In addition, we can use TiUP to look into the status of the entire cluster. We don’t have to go to each cluster and look at its status separately.
Another good feature of TiDB 4.0 is Backup & Restore (BR). BR is a command-line tool for distributed backup and restore of TiDB cluster data. Compared with mydumper or loader, BR is more suitable for clusters with huge data volume.
Prior to TiDB 4.0, we could only perform backup and restore via mydumper or by creating disk snapshots, which makes it difficult for DBAs to maintain the databases. Though we wanted to try our core applications with TiDB, the lack of a complete backup and restore feature prevented us from doing so.
With BR, we’ll use TiDB in more of our applications and go further and more confidently with this distributed database.
If you ask me what’s my favorite feature of TiDB 4.0, the answer is absolutely TiFlash. TiFlash is the component that makes TiDB a true HTAP database.
TiDB has two storage engines: TiKV, a row store, and TiFlash, a column store. TiFlash is a columnar extension of TiKV, which replicates data from TiKV according to the Raft consensus algorithm.
We usually divide requests into two types: Online Transactional Processing (OLTP) and Online Analytical Processing (OLAP). We may take it for granted that the requests from real-time online applications are OLTP workloads, and the summaries of big data analytics are OLAP workloads. But is that really the case? In actual use scenarios, to meet the operational requirements, many online applications make queries of real-time reports.
Simply using big data tools, these queries may take T+1 or even T+N days to process. That’s nowhere near real time. One of the existing solutions is to make queries on the OLTP storage. Other solutions include modifying indexes, replicating the same data to different storage, or writing the same data to different tables. These solutions are either inefficient or troublesome. TiFlash gives us a new option: adding a columnar replica to achieve real-time analytics.
The image above is a large SQL statement from a real-time application. It is over 100 lines long and contains lots of tables and
GROUP BY clauses, some conditions, and a
SUM aggregate function. Usually, the request is processed in the online MySQL database or a TiDB database with TiKV as the only engine, and it could take minutes or even hours to complete. But with TiFlash, a columnar storage engine, we successfully reduced the processing time to only 50 seconds. Moreover, since the data in TiFlash is replicated from TiKV, and their consistency is guaranteed by Raft, not only does the TiFlash query run fast, but it also returns consistent, real-time results.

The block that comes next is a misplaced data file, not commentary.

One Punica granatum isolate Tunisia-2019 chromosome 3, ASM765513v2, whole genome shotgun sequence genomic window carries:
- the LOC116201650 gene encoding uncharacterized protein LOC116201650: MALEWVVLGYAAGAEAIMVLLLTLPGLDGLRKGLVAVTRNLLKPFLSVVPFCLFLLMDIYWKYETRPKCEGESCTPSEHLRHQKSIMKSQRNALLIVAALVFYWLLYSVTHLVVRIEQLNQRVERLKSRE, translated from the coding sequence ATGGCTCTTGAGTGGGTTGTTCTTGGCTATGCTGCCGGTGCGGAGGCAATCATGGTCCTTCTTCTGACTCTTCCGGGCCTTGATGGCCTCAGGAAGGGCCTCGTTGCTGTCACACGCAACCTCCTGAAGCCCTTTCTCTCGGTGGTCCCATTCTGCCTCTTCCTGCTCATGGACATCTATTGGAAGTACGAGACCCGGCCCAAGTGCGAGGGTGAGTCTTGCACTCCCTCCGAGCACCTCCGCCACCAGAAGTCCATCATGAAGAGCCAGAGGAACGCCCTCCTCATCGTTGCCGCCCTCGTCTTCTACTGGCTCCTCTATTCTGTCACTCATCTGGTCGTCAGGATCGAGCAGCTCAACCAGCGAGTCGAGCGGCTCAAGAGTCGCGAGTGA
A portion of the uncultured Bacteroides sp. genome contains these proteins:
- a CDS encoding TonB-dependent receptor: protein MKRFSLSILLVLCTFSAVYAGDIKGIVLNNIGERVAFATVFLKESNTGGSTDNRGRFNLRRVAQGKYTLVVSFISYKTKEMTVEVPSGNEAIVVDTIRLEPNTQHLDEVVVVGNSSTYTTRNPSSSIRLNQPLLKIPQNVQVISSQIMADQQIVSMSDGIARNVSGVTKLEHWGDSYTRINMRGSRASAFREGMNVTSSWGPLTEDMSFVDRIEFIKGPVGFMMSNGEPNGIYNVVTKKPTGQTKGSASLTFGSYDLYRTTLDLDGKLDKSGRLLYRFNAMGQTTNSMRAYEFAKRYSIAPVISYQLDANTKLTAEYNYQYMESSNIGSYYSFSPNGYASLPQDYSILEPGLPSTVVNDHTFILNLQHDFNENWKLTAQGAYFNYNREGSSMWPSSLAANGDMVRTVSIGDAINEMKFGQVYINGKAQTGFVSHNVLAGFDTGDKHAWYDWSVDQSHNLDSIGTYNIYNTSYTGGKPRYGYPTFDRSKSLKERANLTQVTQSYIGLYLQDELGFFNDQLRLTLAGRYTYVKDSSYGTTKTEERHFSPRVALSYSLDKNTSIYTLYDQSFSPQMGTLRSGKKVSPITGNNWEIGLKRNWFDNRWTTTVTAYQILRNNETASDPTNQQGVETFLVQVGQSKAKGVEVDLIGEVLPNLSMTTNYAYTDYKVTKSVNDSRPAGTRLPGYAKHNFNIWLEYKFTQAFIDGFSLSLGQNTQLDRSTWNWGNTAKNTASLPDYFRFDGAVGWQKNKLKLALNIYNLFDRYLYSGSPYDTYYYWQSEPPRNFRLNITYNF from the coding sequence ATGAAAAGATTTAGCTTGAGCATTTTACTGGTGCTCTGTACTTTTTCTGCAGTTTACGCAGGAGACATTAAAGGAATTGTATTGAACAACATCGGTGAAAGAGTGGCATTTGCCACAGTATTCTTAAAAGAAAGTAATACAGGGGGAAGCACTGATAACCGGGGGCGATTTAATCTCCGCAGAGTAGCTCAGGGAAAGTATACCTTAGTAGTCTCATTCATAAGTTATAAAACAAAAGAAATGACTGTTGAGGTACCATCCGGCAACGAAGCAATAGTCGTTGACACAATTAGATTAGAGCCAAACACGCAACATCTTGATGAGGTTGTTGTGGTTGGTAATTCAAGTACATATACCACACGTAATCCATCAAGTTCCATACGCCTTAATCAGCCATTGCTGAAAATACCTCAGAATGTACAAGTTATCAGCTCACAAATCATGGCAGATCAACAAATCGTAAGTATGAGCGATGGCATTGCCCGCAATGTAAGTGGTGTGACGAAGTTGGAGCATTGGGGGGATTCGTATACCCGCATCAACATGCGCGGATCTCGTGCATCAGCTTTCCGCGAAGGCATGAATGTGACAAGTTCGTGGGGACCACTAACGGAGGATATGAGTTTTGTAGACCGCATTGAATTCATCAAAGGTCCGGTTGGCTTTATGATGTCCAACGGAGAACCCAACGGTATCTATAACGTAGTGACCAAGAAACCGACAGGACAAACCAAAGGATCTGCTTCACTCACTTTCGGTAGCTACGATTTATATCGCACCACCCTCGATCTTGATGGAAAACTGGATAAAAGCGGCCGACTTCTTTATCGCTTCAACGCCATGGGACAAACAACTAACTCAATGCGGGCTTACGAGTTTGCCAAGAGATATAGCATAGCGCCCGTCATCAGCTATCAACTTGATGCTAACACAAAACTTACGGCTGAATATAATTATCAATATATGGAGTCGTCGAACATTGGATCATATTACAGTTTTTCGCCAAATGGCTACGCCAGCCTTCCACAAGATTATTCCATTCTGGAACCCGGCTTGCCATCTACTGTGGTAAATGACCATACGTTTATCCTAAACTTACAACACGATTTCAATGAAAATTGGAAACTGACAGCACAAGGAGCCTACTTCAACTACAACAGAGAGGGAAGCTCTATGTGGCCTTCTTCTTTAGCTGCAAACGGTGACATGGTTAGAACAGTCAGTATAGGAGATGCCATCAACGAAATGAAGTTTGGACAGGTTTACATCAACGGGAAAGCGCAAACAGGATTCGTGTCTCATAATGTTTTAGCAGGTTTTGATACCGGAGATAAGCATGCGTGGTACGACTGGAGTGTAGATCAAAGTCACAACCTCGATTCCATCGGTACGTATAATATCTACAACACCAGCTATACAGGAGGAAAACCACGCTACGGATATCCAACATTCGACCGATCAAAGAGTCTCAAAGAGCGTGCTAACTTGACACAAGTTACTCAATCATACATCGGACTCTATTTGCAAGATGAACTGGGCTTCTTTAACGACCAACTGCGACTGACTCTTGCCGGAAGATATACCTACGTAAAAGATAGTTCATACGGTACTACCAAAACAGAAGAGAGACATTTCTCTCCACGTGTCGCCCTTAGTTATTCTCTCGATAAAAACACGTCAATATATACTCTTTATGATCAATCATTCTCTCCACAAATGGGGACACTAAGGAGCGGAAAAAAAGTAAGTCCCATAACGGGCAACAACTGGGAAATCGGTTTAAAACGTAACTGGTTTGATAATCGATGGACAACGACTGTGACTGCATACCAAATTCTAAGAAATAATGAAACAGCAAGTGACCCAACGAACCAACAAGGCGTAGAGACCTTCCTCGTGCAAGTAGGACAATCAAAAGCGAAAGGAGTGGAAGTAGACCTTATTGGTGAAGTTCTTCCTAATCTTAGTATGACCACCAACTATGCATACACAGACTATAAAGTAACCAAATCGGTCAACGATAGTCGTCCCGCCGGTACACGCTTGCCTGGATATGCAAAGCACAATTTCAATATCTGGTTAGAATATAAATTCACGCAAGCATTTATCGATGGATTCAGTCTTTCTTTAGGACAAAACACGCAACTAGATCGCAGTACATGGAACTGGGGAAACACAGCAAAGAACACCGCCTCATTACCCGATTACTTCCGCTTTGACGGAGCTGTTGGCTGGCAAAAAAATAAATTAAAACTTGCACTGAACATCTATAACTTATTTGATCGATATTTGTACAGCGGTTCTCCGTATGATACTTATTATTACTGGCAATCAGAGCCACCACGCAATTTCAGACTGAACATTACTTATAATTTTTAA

TiDB can also be combined with our existing big data system. It provides TiSpark, a layer built for running Apache Spark on top of TiDB. We can use TiSpark to access the storage layer, including both TiKV and TiFlash.
In TiDB 4.0 GA, TiFlash introduces two new parameters that let it push down more operators and merge more Region requests. (A Region is the basic unit of data storage in TiDB’s storage engine.) By configuring these parameters, we can boost performance significantly. In our test, TiFlash improved the performance by 100%, and the query time dropped from 25 seconds to 11~12 seconds. This means that online data is analyzed in almost real time. Compared to TiFlash, the extract, transform, load (ETL) processing of our big data system has to go through a long data pipeline. Without two-way data validation, this might cause data inconsistency or even data loss. Now, all of our applications tend to choose TiFlash rather than traditional big data solutions.
In summary, the TiDB 4.0 cluster for each of our online applications has at least one TiFlash replica. Even if the TiFlash replica goes down, we can still push down requests to TiKV. For DBAs, database stability is a priority, and TiFlash makes sure that the database keeps working—even in difficult situations. That’s an important reason why we chose TiDB 4.0 and TiFlash.
TiDB 4.0 offers many possibilities that we have yet to explore. In this section, I’ll talk about how we plan our next steps with TiDB 4.0.